When it comes to plant growth and development, one hormone is responsible for it all: auxin. New Washington University in St. Louis research has uncovered a mechanism by which it can affect a plant in a myriad of ways.
Biologist Lucia Strader in Arts & Sciences discovered a cellular transporter that links two of the most powerful hormones in plant development — auxin and cytokinin — and shows how they regulate root initiation and progression. Understanding why and how plants make different types of root architectures can help develop plants that better cope with distinct soil conditions and environments.
Biologists in Arts & Sciences have mapped the crystal structure of a key protein that makes the metabolites responsible for the bitter taste in cruciferous plants like mustard and broccoli. The results could be used along with ongoing breeding strategies to manipulate crop plants for nutritional and taste benefits.
Researchers led by Kenneth M. Olsen in Arts & Sciences used a new imaging technique to reveal a takeover strategy that has worked for weedy rice over and over again: roots that minimize below-ground contact with other plants.
Autophagy has a remarkable influence on a plant’s metabolism even under healthy growing conditions, according to new research led by Richard Vierstra in Arts & Sciences.
In a sneak attack, some pathogenic microbes manipulate plant hormones to gain access to their hosts undetected. Biologists at Washington University in St. Louis have exposed one such interloper by characterizing the unique biochemical pathway it uses to synthesize auxin, a central hormone in plant development.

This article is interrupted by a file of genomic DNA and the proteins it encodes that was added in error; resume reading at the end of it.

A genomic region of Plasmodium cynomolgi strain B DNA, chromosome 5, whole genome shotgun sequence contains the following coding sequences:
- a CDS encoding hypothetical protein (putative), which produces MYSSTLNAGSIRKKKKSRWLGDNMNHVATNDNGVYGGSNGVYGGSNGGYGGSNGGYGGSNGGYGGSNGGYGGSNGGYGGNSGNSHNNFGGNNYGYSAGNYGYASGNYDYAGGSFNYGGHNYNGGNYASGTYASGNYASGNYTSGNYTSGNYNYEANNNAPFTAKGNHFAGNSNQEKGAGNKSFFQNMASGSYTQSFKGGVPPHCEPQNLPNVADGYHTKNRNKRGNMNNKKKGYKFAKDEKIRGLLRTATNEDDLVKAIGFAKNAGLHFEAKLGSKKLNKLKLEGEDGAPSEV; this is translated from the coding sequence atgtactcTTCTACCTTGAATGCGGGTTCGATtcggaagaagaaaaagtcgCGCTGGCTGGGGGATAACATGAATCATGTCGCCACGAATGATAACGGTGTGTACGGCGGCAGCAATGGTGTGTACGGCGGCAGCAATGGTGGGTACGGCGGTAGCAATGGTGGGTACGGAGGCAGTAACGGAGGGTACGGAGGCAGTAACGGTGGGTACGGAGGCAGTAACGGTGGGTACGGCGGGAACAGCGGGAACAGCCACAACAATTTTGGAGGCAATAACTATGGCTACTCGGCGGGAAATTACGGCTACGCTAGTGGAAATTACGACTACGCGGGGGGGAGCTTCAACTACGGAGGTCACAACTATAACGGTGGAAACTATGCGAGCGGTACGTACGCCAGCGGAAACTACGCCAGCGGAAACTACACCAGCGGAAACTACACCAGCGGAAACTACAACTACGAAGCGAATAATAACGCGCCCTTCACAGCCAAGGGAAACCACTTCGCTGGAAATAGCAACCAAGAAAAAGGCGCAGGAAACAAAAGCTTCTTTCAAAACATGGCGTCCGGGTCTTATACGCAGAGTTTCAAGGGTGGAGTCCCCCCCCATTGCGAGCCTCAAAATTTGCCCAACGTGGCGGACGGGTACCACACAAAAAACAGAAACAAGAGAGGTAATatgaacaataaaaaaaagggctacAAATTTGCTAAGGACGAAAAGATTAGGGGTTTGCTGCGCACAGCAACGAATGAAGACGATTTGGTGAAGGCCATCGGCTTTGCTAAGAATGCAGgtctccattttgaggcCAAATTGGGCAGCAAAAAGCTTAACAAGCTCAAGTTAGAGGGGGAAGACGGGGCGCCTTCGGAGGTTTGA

The American Society of Plant Biologists (ASPB) has named Washington University in St. Louis’ Richard Vierstra a fellow of ASPB.
Richard D. Vierstra was installed as the inaugural George and Charmaine Mallinckrodt Professorship at a ceremony held March 7 in Holmes Lounge. The professorship resides in Arts & Sciences and is designated for the field of plant biology, an area of great strength, and even greater potential, at Washington University.
Some clover species have two forms, one of which releases cyanide to discourage nibbling by snails and insects and the other of which does not. A scientist at Washington University in St. Louis found that this “polymorphism” has evolved independently in six different species of clover, each time by the wholesale deletion of a gene. The clover species are in a sense predisposed to develop this trait, suggesting that evolution is not entirely free form but instead bumps up against constraints.
Richards has observed the inheritance of epigenetic factors in plants.Eric Richards, Ph.D., professor of biology at Washington University in St. Louis, writing in the May issue of Nature Reviews Genetics, analyzes recent and past research in epigenetics and the history of evolution and proposes that epigenetics should be considered a form of soft inheritance, citing examples in both the plant and mammalian kingdoms.